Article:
That's interesting because, unlike the rather complex sales pitch around productivity from digital teamwork (which as we've mentioned, demands a certain level of maturity), this is a much simpler business case to make. Butterfield explains:
The other reason why I like this use case is because that's an argument to buy Slack to get revenue, which is different than buy Slack to get productivity. I'm 100% sure that the ROI on the productivity sale is massive ... 100x or something like that. We don't actually charge that much in the grand scheme of things. But of course that's always a harder sale to make, whereas buying our product to get revenue is a lot easier.
It also taps into a more viral distribution model. If businesses are using Slack Channels to close deals, they have a vested interest in persuading their prospects to switch on Slack. That removes the need for Slack to do its own evangelism to drive adoption, as Butterfield explains:
If you are a new user coming in through a Slack Connect invitation, you already have people to talk to, you already have stuff to talk about. There is already a business use for this. So I think people will wrap their heads around Slack and in a fundamentally different and much better way.
You can see how this stacks up as a mutually beneficial collaboration for both Salesforce and Slack. Salesforce helps its customers close deals, Slack gets to drive adoption and prove its value.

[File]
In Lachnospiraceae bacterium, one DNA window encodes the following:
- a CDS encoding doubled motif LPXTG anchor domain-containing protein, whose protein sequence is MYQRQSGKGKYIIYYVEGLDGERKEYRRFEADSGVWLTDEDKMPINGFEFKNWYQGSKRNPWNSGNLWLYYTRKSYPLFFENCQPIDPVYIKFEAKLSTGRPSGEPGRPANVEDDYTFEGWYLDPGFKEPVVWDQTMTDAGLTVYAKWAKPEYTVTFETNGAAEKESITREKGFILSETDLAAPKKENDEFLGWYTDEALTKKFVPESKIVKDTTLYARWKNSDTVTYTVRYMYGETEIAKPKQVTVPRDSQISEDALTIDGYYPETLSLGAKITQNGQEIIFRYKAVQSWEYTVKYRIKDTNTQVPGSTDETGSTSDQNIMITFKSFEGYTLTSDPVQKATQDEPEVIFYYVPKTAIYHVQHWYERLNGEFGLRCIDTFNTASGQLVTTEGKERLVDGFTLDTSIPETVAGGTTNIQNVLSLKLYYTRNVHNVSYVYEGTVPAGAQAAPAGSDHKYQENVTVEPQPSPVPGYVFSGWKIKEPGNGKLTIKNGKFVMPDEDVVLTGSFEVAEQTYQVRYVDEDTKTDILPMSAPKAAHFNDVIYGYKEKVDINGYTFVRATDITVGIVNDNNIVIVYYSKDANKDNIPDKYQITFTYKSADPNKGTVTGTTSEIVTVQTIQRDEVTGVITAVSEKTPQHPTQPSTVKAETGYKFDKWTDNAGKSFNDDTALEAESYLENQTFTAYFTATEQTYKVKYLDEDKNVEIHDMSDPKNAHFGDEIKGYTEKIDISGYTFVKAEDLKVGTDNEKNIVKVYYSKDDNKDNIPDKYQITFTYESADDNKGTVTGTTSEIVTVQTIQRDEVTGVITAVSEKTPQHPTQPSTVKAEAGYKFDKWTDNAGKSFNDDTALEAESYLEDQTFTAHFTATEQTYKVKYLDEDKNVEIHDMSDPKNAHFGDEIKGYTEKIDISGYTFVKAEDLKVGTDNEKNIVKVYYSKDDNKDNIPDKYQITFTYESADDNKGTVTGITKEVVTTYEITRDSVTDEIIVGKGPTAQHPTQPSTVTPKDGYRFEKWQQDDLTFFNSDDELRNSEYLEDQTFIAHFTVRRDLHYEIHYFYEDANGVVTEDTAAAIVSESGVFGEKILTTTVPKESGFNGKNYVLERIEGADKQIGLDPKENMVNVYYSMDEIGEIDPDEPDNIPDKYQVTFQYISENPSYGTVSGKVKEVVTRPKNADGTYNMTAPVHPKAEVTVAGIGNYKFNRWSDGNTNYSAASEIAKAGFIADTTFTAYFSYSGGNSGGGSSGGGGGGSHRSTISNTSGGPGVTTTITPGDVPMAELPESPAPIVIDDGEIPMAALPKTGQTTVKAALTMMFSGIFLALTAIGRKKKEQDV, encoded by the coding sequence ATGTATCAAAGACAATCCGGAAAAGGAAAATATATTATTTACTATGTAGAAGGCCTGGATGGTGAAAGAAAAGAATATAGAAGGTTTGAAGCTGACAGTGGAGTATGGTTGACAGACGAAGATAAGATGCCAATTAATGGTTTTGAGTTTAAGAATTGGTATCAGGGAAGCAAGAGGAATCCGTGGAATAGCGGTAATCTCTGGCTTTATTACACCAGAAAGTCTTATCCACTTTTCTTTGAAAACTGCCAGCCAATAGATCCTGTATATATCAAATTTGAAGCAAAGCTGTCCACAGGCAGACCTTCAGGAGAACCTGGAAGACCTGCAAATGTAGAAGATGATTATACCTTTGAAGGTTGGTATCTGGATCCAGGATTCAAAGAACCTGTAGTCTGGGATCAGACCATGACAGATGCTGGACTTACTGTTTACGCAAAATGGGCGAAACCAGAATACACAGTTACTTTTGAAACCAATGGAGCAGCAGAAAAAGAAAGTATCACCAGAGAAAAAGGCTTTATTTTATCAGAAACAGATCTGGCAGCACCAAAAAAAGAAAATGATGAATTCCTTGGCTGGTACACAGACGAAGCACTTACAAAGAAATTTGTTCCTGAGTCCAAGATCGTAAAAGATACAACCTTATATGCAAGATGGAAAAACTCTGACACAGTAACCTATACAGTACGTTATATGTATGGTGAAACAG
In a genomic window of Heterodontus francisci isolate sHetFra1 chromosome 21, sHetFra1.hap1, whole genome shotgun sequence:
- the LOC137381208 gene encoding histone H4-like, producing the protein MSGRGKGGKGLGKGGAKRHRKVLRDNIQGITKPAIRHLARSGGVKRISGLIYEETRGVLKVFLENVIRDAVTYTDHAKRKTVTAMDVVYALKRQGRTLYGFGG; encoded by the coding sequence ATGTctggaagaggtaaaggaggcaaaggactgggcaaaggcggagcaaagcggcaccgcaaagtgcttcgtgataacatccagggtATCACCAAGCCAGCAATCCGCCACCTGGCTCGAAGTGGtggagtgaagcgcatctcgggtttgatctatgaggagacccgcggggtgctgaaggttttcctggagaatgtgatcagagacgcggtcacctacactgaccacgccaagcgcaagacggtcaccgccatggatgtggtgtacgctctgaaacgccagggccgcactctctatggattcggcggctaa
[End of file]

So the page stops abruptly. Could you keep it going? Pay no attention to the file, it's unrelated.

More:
And CRM rivalries with Microsoft - and Adobe
Now step back and take a look at the competitive landscape. Slack is already in a tussle with Microsoft, where Microsoft currently has the upper hand. Microsoft and Salesforce are also rivals in CRM. Joining forces gives both Slack and Salesforce a much stronger proposition. Slack's vision is great but it needs a use case, which Salesforce delivers in the B2B sales context.
Salesforce is also competing with Adobe, and the latter's pending acquisition of Workfront has similarities to the potential Slack deal. Workfront is a shoo-in for managing teamwork in a marketing environment, just as Slack offers effective channels for teamwork across enterprise boundaries in a sales or customer service relationship.
Looking further ahead, Slack's future roadmap opens up the potential for managing transactions such as purchase order processing or settling payments using its shared channels. This could dovetail into Salesforce's existing Experience Cloud platform to streamline customer services and sales.
Overall, I'd say that Salesforce has at least as much to gain from this potential deal as Slack. It's a lot more than a roll-up of Slack's existing growth into Salesforce — there's a huge multiplier that could be triggered by bringing together these technologies and customer bases. Salesforce can gain from Slack even more than Slack stands to gain from Salesforce — if the deal happens, that is.